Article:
Illustration for article titled The Faster A Video Game Treasure Chest Opens, The Better em/em

About one hour into my Assassin’s Creed: Origins playthrough, I came upon my first treasure chest in an out-of-the-way cave near Siwa. As I walked up to it, I pressed the E key and braced myself for that everlasting example of minor gameplay annoyances: the chest-opening animation. But it never came.


Instead of sitting through an animation, Assassin’s Creed: Origins briefly displays your gathered resources in the corner of your screen. At no point in this wonderfully A-button-friendly process do you lose control of Bayek. There’s no excruciating, lingering view of the chest’s contents. No close-up of the hero rummaging through the box while gasping in awe. No lilting five-chord melody proclaiming, “You got some stuff!

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The lack of chest-opening cutscenes is not a new development in video games, but as someone whose last game before this was Xenoblade Chronicles 2, looting resources without suffering through a five-second cutscene and hearing “What we have here?” again was cause for celebration. Sure, these animations can be fun, and they often contribute to the character and atmosphere of a game. The way Link opens chests in Breath Of The Wild by simply kicking them will always elicit a chuckle. But just as Korok seeds start grating on you after the 50th one (yahaha!), chest animations can overstay their welcome. While they might only take a few seconds, those seconds add up over time.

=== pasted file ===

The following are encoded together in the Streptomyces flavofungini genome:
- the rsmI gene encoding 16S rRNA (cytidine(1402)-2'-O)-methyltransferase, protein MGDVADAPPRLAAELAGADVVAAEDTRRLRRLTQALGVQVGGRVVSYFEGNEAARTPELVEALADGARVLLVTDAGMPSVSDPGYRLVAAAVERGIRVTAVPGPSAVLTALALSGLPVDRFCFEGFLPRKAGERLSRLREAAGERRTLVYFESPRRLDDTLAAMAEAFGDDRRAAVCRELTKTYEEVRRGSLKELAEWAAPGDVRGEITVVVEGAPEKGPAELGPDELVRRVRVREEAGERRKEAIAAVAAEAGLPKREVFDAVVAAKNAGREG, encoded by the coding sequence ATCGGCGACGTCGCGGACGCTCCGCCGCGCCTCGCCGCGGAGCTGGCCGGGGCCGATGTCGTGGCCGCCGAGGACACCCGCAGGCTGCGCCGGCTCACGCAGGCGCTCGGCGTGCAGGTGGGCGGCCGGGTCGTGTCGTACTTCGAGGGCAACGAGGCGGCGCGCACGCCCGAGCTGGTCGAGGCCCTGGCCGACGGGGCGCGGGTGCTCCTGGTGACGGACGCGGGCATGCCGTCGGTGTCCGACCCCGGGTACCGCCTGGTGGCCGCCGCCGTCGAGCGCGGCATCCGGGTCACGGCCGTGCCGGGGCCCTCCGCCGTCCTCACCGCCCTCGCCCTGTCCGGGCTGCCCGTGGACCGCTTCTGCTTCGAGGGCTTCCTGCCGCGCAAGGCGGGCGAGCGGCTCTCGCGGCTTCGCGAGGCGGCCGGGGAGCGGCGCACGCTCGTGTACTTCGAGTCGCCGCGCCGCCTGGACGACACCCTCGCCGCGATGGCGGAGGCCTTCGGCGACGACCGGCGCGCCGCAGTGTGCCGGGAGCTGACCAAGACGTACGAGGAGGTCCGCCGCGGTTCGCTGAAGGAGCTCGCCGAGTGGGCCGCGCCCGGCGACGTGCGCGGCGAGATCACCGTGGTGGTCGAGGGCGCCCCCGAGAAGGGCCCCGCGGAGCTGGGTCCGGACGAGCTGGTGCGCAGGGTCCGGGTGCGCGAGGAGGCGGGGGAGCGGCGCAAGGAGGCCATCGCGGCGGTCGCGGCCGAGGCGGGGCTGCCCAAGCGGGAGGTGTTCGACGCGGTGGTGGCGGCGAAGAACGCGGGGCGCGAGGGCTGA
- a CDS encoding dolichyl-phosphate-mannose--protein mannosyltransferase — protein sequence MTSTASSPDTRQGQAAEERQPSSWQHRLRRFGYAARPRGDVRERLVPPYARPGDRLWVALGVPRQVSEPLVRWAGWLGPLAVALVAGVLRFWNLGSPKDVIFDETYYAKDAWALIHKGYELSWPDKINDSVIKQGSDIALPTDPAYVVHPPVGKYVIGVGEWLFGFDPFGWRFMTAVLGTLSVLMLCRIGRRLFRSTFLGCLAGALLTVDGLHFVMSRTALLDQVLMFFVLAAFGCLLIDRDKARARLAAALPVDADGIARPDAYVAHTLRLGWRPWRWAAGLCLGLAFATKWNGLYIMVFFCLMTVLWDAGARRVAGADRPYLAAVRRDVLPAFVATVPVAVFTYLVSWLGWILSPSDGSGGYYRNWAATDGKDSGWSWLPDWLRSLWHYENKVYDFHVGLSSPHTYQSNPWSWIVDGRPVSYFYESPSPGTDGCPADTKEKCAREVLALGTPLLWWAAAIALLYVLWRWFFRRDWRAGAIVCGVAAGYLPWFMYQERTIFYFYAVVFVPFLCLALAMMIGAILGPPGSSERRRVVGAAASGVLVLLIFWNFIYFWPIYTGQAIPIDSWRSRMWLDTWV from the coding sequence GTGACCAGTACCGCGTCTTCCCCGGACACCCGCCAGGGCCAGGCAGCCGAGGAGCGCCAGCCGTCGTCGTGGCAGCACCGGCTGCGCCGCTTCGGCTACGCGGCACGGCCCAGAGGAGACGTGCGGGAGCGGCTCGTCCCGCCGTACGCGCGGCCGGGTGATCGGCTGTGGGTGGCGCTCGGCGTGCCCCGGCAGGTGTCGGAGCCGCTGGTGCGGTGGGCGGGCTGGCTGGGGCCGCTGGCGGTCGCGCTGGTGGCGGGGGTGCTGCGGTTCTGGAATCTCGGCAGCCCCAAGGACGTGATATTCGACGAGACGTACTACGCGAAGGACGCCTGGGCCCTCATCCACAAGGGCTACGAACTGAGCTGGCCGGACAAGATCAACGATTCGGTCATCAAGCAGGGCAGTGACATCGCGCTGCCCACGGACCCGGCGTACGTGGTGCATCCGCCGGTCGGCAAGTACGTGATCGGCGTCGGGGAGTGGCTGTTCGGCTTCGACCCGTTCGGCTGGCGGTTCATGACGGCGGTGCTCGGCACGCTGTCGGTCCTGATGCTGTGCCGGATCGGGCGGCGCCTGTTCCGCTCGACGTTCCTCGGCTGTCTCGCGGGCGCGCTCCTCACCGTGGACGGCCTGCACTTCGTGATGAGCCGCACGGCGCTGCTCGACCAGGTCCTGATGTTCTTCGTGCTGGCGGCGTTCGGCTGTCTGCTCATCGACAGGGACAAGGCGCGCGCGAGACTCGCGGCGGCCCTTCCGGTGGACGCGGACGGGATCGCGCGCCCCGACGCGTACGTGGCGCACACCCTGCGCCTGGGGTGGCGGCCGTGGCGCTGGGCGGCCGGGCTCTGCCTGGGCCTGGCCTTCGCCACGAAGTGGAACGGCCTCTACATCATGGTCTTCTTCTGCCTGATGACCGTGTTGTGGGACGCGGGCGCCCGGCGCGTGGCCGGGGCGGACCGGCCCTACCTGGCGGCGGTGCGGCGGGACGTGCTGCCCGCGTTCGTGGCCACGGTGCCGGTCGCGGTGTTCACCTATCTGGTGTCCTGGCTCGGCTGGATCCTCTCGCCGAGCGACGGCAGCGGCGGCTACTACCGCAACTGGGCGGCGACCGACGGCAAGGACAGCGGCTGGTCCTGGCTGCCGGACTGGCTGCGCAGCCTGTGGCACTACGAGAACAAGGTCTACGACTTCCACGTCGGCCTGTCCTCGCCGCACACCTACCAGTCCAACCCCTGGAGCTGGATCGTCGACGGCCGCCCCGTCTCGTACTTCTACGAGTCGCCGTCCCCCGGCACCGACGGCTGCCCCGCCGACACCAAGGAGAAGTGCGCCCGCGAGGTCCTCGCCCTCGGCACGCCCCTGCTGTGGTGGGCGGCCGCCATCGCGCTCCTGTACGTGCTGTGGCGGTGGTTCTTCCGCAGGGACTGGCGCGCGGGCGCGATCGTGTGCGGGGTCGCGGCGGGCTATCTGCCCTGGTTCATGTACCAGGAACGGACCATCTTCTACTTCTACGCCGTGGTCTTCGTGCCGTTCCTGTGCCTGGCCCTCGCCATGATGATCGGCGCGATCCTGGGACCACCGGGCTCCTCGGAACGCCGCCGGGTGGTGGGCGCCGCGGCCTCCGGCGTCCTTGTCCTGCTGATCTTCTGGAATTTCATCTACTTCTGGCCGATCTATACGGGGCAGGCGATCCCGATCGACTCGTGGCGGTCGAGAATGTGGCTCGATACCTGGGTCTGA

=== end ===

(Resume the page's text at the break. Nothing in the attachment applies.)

Illustration for article titled The Faster A Video Game Treasure Chest Opens, The Better em/em

There’s a lot to like about Xenoblade, but its resource-collecting animations actively suck the fun out of the game. Here’s the whole process:

  1. Your party walks up to a Collection Point
  2. The game takes control of your hero, who digs into the ground, accompanied by a quick one-line quip that never seems to change
  3. The game pauses to note any field effects from your Blades, along with another quip
  4. Resources spring out of the ground and get scattered in a wide radius around the Collection Point
  5. You run around manually picking up all of those resources. If any fell off a cliff, you’re out of luck

And here is that same process in Assassin’s Creed: Origins:

  1. You walk up to a chest
  2. You press a button

See the difference? Granted, Xenoblade is a very different game. But they’re both open-world games with resource collecting as a mechanic, and the way they approach this mechanic couldn’t be more different. Playing Assassin’s Creed: Origins reminds me that we tend to live with small gameplay annoyances, but a simple fix can make a world of difference.

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